There is talk John (and admittedly that's all it is at the moment) that some sort of ground/land contamination issue has been discovered and is now going to have to be dealt with.

Peel aren't building as far as I know either. But they've done extremely well out of it to date. The Packet paid for the repairs to extend the life of the PP landing stage (doubtless over a barrel). Then PP were going to contribute £15M. Now IoMG have bought the land and are funding the whole shebang.

Like I said. £100M by the time it's finished. 

I go for £65m. Shall we have a sweep? Should have written off Liverpool altogether. Unless of course Peel want to provide the facilities and collect harbour dues in the traditional way. Perhaps they'd like us to redevelop Heysham Harbour terminal too. It could certainly do with it. 

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3 hours ago, foxdaleliberationfront said:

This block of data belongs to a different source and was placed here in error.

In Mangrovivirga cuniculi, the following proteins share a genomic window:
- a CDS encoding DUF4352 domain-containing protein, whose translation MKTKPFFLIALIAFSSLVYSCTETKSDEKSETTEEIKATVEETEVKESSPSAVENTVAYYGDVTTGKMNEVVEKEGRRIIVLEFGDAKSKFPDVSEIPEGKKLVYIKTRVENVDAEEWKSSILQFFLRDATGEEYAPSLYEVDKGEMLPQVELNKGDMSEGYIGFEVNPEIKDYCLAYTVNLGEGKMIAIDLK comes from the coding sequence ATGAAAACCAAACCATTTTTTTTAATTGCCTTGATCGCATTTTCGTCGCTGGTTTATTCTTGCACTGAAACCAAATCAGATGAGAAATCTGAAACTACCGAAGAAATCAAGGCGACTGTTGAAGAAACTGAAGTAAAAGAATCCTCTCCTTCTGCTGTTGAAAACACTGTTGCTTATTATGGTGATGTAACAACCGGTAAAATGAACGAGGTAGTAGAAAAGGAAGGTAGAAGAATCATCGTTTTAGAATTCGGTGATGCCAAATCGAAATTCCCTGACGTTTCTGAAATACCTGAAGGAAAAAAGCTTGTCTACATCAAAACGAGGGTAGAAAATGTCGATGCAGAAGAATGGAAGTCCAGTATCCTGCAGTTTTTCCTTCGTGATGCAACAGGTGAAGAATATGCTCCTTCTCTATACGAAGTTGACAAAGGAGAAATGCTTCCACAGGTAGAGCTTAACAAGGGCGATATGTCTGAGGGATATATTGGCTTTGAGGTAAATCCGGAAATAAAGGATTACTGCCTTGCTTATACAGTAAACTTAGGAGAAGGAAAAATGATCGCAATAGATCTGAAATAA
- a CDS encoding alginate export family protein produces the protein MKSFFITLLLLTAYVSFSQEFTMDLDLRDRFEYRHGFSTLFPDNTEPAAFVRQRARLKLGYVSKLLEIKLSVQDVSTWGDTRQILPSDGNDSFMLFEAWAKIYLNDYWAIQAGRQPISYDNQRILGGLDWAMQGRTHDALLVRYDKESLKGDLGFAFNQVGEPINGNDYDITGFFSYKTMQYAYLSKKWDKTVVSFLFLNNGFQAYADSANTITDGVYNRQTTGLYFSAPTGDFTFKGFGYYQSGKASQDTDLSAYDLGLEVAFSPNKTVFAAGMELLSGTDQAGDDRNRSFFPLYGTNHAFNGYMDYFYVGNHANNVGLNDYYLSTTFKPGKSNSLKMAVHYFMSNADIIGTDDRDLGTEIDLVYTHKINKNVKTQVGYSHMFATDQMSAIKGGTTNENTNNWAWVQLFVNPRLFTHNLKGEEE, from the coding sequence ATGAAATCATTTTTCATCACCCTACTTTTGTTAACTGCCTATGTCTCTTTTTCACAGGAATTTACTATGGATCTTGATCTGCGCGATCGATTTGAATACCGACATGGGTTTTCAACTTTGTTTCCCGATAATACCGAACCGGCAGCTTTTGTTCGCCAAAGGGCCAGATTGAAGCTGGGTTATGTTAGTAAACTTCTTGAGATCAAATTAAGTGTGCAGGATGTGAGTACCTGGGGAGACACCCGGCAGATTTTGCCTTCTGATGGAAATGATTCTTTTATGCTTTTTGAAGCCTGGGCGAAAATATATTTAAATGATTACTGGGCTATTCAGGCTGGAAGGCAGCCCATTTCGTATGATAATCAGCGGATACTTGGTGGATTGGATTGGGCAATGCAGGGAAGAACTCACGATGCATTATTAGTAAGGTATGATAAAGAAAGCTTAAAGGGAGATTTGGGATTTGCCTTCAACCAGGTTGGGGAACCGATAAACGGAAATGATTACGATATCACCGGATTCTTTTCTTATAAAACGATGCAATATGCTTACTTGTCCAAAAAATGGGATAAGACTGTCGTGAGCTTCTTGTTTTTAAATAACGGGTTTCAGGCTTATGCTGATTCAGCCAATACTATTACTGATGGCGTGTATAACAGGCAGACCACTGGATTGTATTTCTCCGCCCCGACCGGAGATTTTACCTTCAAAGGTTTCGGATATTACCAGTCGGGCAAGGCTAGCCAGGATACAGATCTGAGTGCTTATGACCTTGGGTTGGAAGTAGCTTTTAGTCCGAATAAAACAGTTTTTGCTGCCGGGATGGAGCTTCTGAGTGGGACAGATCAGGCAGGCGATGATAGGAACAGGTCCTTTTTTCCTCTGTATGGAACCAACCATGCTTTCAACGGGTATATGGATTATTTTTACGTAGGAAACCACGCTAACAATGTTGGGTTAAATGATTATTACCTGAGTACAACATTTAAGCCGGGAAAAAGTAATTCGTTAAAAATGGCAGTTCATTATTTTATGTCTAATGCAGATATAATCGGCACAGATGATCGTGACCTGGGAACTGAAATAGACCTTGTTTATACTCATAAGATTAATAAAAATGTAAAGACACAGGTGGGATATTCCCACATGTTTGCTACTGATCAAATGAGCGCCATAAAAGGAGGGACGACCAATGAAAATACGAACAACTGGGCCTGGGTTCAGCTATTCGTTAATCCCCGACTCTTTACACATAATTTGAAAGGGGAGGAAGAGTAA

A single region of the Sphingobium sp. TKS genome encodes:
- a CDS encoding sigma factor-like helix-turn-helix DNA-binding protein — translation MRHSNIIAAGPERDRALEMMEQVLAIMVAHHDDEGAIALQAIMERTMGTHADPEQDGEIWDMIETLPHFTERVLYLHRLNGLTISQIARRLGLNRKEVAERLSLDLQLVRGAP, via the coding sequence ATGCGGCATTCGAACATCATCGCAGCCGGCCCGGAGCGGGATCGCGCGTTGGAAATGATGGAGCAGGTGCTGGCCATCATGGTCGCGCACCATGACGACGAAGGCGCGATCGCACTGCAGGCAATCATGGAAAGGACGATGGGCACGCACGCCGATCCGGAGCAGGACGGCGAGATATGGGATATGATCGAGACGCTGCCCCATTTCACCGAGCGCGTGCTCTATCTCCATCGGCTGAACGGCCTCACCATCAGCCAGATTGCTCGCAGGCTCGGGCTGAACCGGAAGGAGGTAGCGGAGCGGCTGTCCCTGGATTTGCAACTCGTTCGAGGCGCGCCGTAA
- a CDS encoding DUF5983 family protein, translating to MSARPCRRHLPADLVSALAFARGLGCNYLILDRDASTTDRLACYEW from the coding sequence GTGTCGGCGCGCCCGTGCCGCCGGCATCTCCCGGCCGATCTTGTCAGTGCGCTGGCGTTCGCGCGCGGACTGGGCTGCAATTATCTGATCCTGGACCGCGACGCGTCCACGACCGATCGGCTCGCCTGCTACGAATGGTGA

Sadly the post by dilligaf is symptomatic of the sense of entitlement that many of the now aging baby boomer generation now feel. 

The boomer generation don't NOW feel entitlement. They always have. It comes from post-war indulgence as children, solid home loans as young adults repaid with confetti due to rampant inflation enabling them to build substantial equity and easy pensions drawn for far longer than projected. Totally unfair on the young.  

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1 hour ago, John Wright said:

There isn’t one, as long as the discount applies to everyone. In fact discounting is written into, and guaranteed by, the user agreement.